Your guide to insurance for mortgages
Most mortgage lenders will require you to simultaneously take out an insurance policy to safeguard your (and their) investment. But, what do you need?
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The rules around letting out property are always changing so sometimes, it can be helpful to have everything you need to know, all in one place. Our Landlord’s Guide to Mortgages is designed to help you understand the different mortgage types open to buy-to-let properties – and which will maximise the potential income from your investment.
So, whether you’re looking to rent out your current home to help you buy another or to make a new investment, this landlord guide from our expert team at Mortgage Matters Direct will help you to get started.
For a little free advice that’s tailored to your own situation, be sure to get in touch with our mortgage advisors.
Buy-to-let mortgages are designed specifically for landlords who are planning on letting their property out. In order to qualify for a buy-to-let mortgage, you’ll need to be able to secure a rental income that will cover your mortgage repayments by at least 125%.
If you currently have a residential mortgage but are thinking about renting your property out, you’ll need to switch to a buy-to-let mortgage. Even if you’re just thinking of taking in a lodger, you’ll need to let your mortgage provider know.
Unlike a standard residential mortgage, a buy-to-let is underwritten from the property itself and not the borrowers’ income. The maximum you can borrow is related to the amount of rental income you’d expect to receive – so the property’s location, size and its amenities will all be looked at before a final loan amount is offered.
That being said, most mortgage providers will only lend to individuals who earn at least £25,000 a year and usually have an upper age limit.
The minimum deposit for a buy-to-let mortgage tends to be a little higher than average – usually 25% of the property’s value. As well as this, mortgage providers usually charge slightly higher fees for a buy-to-let mortgage – however, this will vary from lender to lender.
When you work with a mortgage broker like Mortgage Matters Direct – who looks at all of the buy-to-let mortgages from the intermediary market – we’ll be able to lay out all of your options for you, helping you to find the right choice for you.
Most buy-to-let mortgages are interest only – which means that you only pay the interest each month and the capital in full at the end of the term.
Bear in mind, there are risks associated with this type of mortgage and your home may be repossessed if you can’t make the final repayment. It’s up to you to make arrangements – known as a repayment vehicle – to cover the final balance. This can be an ISA, investment fund or pension.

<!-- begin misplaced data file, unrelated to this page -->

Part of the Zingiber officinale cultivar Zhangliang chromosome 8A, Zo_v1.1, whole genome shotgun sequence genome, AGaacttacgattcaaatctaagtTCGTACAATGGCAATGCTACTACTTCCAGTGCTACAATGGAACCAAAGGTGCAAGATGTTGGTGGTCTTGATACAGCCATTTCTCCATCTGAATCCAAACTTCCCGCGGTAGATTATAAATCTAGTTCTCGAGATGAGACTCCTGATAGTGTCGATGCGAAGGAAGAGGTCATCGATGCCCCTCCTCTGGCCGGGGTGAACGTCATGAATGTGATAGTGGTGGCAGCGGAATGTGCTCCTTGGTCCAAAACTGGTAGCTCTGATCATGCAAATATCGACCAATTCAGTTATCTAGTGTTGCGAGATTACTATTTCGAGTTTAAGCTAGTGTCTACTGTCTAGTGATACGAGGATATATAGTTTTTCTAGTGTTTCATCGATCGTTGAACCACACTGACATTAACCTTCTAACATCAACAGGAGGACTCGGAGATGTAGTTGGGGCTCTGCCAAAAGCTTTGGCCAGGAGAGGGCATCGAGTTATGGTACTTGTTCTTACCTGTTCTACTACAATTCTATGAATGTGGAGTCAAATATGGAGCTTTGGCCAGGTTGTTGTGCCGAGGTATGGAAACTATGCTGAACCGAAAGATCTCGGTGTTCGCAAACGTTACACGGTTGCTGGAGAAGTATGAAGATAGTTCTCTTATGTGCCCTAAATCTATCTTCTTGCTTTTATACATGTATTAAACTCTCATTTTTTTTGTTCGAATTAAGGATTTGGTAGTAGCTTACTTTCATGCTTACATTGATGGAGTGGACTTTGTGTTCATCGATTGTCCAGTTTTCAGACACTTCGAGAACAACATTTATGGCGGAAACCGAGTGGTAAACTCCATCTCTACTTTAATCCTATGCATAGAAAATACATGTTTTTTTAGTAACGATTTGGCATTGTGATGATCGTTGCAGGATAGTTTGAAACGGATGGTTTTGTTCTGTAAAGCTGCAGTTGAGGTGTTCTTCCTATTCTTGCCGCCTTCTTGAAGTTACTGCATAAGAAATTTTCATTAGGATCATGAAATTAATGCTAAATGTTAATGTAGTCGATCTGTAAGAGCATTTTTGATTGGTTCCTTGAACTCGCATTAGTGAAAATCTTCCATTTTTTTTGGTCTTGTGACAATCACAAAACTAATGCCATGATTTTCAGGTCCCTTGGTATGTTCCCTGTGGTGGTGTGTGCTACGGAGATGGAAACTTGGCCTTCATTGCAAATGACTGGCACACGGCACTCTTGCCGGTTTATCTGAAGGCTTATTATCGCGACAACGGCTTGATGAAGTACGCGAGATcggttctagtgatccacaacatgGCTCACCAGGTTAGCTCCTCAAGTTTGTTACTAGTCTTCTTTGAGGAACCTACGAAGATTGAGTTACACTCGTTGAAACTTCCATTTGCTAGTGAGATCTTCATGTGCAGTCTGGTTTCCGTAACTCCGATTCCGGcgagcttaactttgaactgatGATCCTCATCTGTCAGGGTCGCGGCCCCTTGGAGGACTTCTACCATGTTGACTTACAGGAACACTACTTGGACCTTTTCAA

To apply for any mortgage, you’ll need to have good credit. However, when applying for a buy-to-let mortgage, you may also need to already own a property and have been paying your mortgage problem-free for at least a year.
You may have already heard that tax relief for buy-to-let mortgages are gradually being phased out. In the 2019/20 tax year, you’ll be able to deduct 25% of your costs from your rental income before tax is due. However, that will fall to zero in 2020/21, so soon you won’t be able to deduct any of your costs.
As well as this, any rental income exceeding your mortgage interest payments and certain allowable expenses are subject to Income Tax.
Finally, if you later sell your buy-to-let for a profit, it will be subject to Capital Gains Tax if in excess of the annual threshold. To check what the annual threshold currently is, visit the government’s website.
With a let-to-buy mortgage, you’ll effectively be taking out two mortgages – a residential mortgage on a property you’re moving to and a buy-to-let mortgage on your previous home so you can rent it out.
This is ideal if you’re not quite ready to say goodbye to your old home – for instance, if you’re moving in with a new partner and want to still have the security of your previous property.
As you can imagine, a let-to-buy mortgage can sometimes be tricky to arrange but with a little help, it needn’t be such a headache.
One of the obvious big wins with a let-to-buy mortgage is that it allows you to maximise your borrowing potential by releasing equity on your existing home.
So, if your current home (the property which you’re looking to let out) is worth £200,000 and your mortgage is £150,000, you could potentially borrow £170,000 and use the extra £20,000 as a deposit on your new home.